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Chicago Cop Could Be Indicted Over Fatal Shooting Of Unarmed Black Teen

By aaroncynic in News on Nov 23, 2015 10:14PM

This Cook County medical examiner's office document shows the wounds to Laquan McDonald sustained when he was killed

An indictment for the Chicago Police officer who shot Laquan McDonald, an unarmed black teenager, 16 times could be handed down on Tuesday.

According to CBS2, anonymous sources “close to the investigation” are saying that, while the charges are still unknown, officer Jason Van Dyke, who shot and killed McDonald last October, could be charged with a crime as early as Tuesday. The Sun-Times reports criminal charges are expected and a murder charge was allegedly “on the table.”

The news comes as debate increases surrounding the release of the dashboard camera footage of McDonald’s death. Last week, a judge ordered the video released by or before Nov. 25. In an interview with John Kass, attorney Jeff Neslund said the footage was shocking:

"It shocks the conscience. The video was disturbing. It was described accurately by one of the witnesses as an execution. He was on the ground, and the police officer kept shooting."

While details on what, if any, demonstrations might take place after the video’s release are basically non-existent, city officials and plenty of media outlets have been feverishly making comparisons to demonstrations that happened in Ferguson and “bracing” for what can be referred to as civil unrest. Last week, officials began ratcheting up familiar rhetoric about demonstrations. “Demonstrations are one thing; violent behavior are completely different,” Police Union president Dean Angelo told CBS, who referenced the 2012 protests during the NATO summit. “It’s the violence I’m concerned about. It’s outside people that I’m concerned about, people who come in for the express purpose of these disturbances.”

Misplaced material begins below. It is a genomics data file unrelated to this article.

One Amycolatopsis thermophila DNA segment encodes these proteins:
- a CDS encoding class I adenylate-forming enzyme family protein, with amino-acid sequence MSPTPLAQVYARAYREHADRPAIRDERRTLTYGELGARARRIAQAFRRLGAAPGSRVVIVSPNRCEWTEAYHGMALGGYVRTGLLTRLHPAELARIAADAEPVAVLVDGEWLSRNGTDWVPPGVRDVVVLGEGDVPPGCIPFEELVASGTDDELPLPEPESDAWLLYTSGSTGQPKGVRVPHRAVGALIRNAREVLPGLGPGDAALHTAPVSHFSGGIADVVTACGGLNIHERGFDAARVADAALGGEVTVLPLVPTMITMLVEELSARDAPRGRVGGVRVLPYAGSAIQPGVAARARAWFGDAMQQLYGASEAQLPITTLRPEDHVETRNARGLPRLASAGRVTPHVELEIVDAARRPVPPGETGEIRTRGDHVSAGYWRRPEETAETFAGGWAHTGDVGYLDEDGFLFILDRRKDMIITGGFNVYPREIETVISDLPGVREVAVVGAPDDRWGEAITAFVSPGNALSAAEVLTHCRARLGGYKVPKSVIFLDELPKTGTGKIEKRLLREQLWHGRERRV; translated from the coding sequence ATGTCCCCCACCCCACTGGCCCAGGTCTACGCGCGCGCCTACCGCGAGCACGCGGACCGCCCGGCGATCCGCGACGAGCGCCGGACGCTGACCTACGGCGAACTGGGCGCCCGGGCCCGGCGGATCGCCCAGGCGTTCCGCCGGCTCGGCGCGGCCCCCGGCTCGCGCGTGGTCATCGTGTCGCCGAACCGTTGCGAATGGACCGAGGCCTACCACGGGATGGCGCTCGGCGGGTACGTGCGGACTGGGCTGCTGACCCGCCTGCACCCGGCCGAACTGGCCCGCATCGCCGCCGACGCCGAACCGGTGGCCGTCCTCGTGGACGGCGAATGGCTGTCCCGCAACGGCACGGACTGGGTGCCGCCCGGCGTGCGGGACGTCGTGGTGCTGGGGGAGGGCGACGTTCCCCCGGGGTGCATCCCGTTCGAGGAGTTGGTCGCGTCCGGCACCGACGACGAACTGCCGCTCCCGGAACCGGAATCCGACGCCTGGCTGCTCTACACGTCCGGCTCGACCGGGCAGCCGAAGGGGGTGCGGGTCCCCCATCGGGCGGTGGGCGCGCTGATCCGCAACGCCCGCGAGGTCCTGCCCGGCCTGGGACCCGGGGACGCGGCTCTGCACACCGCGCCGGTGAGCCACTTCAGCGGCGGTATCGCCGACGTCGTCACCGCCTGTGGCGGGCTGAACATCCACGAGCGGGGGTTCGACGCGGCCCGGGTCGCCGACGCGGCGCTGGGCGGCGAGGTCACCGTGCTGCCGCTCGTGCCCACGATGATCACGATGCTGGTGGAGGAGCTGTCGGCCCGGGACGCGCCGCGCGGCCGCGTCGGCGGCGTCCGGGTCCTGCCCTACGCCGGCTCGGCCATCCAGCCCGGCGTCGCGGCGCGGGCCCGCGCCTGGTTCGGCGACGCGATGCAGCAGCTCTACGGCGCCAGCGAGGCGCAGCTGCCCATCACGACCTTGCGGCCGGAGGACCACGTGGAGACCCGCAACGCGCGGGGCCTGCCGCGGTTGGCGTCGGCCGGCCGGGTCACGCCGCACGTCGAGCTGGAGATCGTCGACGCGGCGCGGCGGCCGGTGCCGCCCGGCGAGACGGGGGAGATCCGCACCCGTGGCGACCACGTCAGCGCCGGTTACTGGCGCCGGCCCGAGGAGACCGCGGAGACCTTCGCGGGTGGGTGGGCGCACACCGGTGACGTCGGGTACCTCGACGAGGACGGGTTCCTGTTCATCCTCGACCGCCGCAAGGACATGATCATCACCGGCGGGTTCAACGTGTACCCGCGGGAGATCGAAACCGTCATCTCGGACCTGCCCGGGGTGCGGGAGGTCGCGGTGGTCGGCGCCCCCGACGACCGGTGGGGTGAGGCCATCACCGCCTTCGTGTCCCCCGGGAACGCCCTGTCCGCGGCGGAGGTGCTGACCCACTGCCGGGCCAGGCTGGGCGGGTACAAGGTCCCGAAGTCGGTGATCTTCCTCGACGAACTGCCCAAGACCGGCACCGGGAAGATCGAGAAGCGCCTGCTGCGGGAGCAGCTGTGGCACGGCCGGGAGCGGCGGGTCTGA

On Monday, Mayor Rahm Emanuel set up a meeting with ministers and some community activists to address potential reactions to the video. "We are assuming he is going to ask us to call for calm," the Rev. Marshall Hatch told ABC7. Rev. Corey Brooks, pastor of New Beginnings Church told CBS:

“Getting ahead of it, and making sure that we present to the mayor what we expect to happen, I think that’s critical if we’re going to prevent violence from happening in our neighborhoods.”

Other groups and activists, however, declined to meet with the mayor at a closed door meeting, saying they have little faith in his 11th hour offer to meeting with community members and that they instead would reach out to those impacted by “the occupation of militarized police and community disinvestment.”

“We have no faith that the same Mayor that allowed people to starve for 34 days over a school, will be accountable to black people just because we respond calmly to a documented hate crime committed by a Chicago police officer,” wrote the group The group Black Youth Project 100 said in a press release.

Activists and groups are also divided over the release to the video, and balancing the need for accountability and transparency with putting yet another death of a person of color on display. “I worry a lot about these videos, because we have seen a lot of them and they get consumed [like entertainment],” Page May, an activist with the group We Charge Genocide, told the Chicago Reporter.

Michael Robbins, an attorney who represented the McDonald family during settlement hearings in which the city ultimately ended up paying out $5 million, also said the family doesn’t want the video released, telling Chicago Tonight:

“Laquan's mother doesn't want to see the video. She's not interested in having the video out. We've explained to her that we have a copy of the video-we obtained a copy of the video through service of process-but it's not our video; we can't control it. We agreed not to release our copy."

Brandon Smith, the freelance journalist who sued the city for the video, vexed over the issue as well, saying:

"I believe that the family has a right to not have their son become a poster child for fighting against police brutality. But then there's also this question of, do we as a society have the right or the responsibility to hold accountable the people who police our streets?”

The video is scheduled to be released at 3:00 p.m. on Wednesday, according to the Sun-Times.